Thursday, September 16, 2010

The Not-So-High Price of Custom

One of the things that's most fun about my job is the chance to create something all new and completely unique. That can happen in a lot of ways - blending an unexpected mix of colors or patterns, solving a problem with space planning, playing with scale - but the most obvious way it happens is designing something that's not already out there on the market to meet a specific need for a space.

In other words, creating a custom piece of furniture.
It's not something that happens every day for a designer, but I haven't been doing this all that long (two years), and I've already had the chance to see one piece through from conception to completion (pictured) and am about to start conceptualizing another one. Which is why the topic's on my mind.
In both instances, the reason the client and I pursued a custom piece was because we searched and searched and searched for an existing piece that met their needs - space-wise, function-wise, style-wise - and came up short. With the gazillions of home products out there for sale, you'd think that'd be an uncommon problem, but it happens all the time. The biggest surprise - for me and my clients - is that a custom-designed, custom-made piece of furniture isn't necessarily as unattainable, price-wise, as you might think. The china cabinet pictured above is the perfect height and width for the space, has the exact finish the client wanted (plus a metallic finish inside that literally makes it shine), and has shelves and drawers configured specifically for the items the client wanted it to hold. It doesn't get any better than that. And the price tag wasn't much higher - maybe 15-20% - than a comparable piece from a decent furniture manufacturer.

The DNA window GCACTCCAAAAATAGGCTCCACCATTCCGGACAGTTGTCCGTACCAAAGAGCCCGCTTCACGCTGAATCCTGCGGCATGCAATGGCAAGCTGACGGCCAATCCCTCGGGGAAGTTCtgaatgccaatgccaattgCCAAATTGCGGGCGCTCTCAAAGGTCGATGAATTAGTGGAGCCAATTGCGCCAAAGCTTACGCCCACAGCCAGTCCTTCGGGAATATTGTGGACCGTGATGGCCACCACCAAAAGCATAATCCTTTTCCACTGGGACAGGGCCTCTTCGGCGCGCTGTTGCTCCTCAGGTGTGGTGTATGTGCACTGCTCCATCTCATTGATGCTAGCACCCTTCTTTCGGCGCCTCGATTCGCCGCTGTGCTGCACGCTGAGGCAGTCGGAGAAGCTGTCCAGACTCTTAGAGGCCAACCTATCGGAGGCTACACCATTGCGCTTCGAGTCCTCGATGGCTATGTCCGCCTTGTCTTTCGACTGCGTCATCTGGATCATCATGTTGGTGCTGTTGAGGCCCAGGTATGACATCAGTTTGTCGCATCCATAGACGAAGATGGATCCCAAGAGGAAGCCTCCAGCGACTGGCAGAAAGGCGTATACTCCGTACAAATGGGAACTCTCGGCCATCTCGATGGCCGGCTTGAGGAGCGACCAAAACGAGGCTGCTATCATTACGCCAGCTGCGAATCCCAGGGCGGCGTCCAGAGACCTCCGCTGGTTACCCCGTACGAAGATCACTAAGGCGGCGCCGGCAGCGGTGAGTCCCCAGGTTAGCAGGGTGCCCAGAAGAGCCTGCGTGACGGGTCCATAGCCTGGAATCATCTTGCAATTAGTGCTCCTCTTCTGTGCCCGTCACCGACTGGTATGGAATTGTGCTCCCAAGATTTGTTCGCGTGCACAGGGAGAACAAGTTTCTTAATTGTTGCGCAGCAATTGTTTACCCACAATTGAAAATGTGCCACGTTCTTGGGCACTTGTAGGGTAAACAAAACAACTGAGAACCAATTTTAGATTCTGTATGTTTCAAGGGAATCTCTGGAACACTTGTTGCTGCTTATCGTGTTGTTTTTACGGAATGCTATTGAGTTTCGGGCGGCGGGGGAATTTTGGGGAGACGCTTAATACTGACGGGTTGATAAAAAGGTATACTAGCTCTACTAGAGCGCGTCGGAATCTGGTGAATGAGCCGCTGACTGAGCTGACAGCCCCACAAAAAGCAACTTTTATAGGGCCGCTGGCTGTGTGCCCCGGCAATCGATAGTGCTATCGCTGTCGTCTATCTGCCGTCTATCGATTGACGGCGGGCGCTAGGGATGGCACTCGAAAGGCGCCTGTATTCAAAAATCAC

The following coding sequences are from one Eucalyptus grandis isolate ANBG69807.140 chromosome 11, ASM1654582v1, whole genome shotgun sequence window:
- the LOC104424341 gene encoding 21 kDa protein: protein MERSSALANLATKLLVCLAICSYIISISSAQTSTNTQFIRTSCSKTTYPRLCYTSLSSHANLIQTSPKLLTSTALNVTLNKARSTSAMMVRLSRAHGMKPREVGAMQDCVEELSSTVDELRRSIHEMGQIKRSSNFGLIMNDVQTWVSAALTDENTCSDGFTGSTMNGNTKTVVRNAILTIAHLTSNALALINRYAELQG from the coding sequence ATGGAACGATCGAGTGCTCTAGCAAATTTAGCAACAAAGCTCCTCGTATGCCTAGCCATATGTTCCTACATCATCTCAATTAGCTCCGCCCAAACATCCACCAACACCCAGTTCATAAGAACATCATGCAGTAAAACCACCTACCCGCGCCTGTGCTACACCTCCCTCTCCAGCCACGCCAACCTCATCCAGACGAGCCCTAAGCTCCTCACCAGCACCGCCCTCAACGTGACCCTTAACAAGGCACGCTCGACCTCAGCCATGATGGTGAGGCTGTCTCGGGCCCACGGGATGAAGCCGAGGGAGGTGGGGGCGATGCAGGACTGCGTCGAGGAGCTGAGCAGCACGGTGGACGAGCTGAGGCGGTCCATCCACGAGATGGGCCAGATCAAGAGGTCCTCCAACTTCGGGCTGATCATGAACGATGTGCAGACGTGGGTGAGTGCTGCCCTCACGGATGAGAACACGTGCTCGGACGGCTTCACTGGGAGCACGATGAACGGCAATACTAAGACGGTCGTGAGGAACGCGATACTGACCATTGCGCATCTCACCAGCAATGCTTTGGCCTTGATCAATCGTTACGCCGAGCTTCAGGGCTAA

Worth it, because the piece is not only ideal for the space, but it's handcrafted from solid wood and made in our local community (a real anomaly these days, since nearly all furniture is made overseas). It's also well-built - something the family will hold onto and pass down for generations.
Now I'm about to pick up my drawing tools (yes, I draw by hand, also an anomaly these days but so much more fulfilling for me) and get to work sketching out ideas for my new piece..
So. Much. Fun.


StaceyW said...

This cabinet, by the way, was built by Brian Chambers of Premiere Woodworks, which is based in Collierville. Brian is fabulously talented and a GREAT guy to work with.

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